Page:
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Originally published December 12, 2013 at 12:05 AM | Page modified December 12, 2013 at 12:33 PM

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‘The Hobbit: The Desolation of Smaug’: Enter the dragon

A three-star movie review of “The Hobbit: The Desolation of Smaug.” In this second installment of the series, a dragon drives a story of action and love.




Seattle Times book editor

Movie Review 3 stars

‘The Hobbit: The Desolation of Smaug,’ with Martin Freeman, Ian McKellen, Evangeline Lilly, Aidan Turner, Richard Armitage, with the voice of Benedict Cumberbatch. Directed by Peter Jackson, from a screenplay by Jackson, Fran Walsh, Philippa Boyens and Guillermo del Toro, based on the novel “The Hobbit” by J.R.R. Tolkien. 161 minutes. Rated PG-13 for extended sequences of intense fantasy action violence, and frightening images. Several theaters. For showings in 48 FPS 3D, go to www.thehobbit.com/hfr3d.

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The second installment of the movie version of “The Hobbit” series, “The Desolation of Smaug,” opens this weekend, and 95 percent of the known world will see it regardless of what any critic says. So I’ll be brief: I loved some things, others not so much.

First, book-to-movie notes: “The Hobbit,” J.R.R. Tolkien’s first book, was published in 1937. The book, which began as a kids’ book but turned into an adventure story of greed, aspiration and regret, has been shaped into three film installments. The first ended after hobbit Bilbo Baggins, the wizard Gandalf and a band of dwarves were rescued from pursuing orcs (goblins) and wargs (wolves, sort of). The story resumes as the band descends into Mirkwood, a dark and diseased forest that harbors many nasty critters, and a few friendly ones.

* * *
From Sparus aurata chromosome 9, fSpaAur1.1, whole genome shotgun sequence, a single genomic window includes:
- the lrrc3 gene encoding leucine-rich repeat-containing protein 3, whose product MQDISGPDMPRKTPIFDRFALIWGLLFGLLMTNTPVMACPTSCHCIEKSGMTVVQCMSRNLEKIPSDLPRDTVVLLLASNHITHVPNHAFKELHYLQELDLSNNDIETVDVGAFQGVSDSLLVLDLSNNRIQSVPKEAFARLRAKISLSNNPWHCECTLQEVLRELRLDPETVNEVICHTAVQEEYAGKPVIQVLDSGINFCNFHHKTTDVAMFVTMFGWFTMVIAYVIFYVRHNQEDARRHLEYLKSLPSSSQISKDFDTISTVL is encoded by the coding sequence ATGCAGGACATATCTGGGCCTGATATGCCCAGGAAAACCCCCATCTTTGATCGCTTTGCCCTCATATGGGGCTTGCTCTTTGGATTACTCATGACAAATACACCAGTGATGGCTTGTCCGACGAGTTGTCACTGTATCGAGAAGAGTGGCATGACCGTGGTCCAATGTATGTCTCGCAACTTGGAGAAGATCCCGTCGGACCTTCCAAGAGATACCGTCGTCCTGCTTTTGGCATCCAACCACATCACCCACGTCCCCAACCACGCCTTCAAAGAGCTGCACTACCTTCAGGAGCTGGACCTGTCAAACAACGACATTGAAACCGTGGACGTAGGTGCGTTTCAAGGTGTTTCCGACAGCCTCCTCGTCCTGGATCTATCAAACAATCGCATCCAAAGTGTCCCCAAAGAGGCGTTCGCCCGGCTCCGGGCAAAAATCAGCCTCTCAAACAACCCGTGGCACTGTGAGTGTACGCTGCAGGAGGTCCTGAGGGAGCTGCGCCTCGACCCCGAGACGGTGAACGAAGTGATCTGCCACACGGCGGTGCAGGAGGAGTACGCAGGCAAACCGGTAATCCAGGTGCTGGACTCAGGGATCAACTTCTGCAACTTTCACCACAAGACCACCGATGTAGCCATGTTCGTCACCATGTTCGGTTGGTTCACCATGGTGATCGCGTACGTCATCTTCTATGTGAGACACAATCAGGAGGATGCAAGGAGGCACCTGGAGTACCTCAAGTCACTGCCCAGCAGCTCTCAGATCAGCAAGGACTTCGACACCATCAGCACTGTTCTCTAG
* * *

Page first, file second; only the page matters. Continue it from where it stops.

It ends ... well, that would be a bit of a spoiler.

Things to love

Martin Freeman as Bilbo and Sir Ian McKellen as Gandalf. I never get tired of watching these talented actors (McKellen has said Freeman’s most remarkable quality is “to be able ... to convey the fact that he’s thinking, as we all often do, two different things at the same time.” ) Unfortunately, this installment of “The Hobbit” is so action-driven, neither actor gets much to do, other than struggle to avoid being beheaded or incinerated.

A love story! The Hobbit brain trust has created a kick-ass female character, Tauriel (Evangeline Lilly). She falls hard for the dishiest dwarf, Kili (Aidan Turner). She is also an absolute wizard with a bow and arrow.

Smaug, the dragon. He’s sinister, sinuous and terrifying, and his voice echoes with the plummy accents of Benedict Cumberbatch.

Middle-earth. The moviemakers create a world that you just want to jump in to, even if it means facing down the King of the Orcs.

Incredible action sequences. Highlights include the dwarves’ white-water-rafting-in-barrells escape and the loathsome spiders’ attack. (Do not take your 5-year-old to this movie.)

Exasperations

Incredible action sequences. The final battle, when the dwarves attempt to kill off Smaug, contains so many improbabilities that the “suspension of disbelief” part of your brain eventually gives up. (And that’s saying something, in a movie starring a dragon.)

Dwarfs. Really, not all that appealing, except for Kili.

Insufficient moral justification for the quest. This is a story of greedy dwarves wanting their treasure and their homeland back. We all know what heinous acts have been perpetrated in the name of these atavistic human impulses.

The filmmakers try to provide an ethical bulwark by alluding to the terrible Necromancer/Sauron lurking somewhere in the background, waiting for his moment. Tolkien didn’t develop this theme until “The Lord of the Rings,” almost 20 years later. It feels tacked on.

Length of time until the next one: A year until we find out what happens after Bilbo moans, “What have we done?” Of course, you can always read the book and find out.

Mary Ann Gwinn: 206-464-2357 or mgwinn@seattletimes.com. On Twitter @gwinnma.



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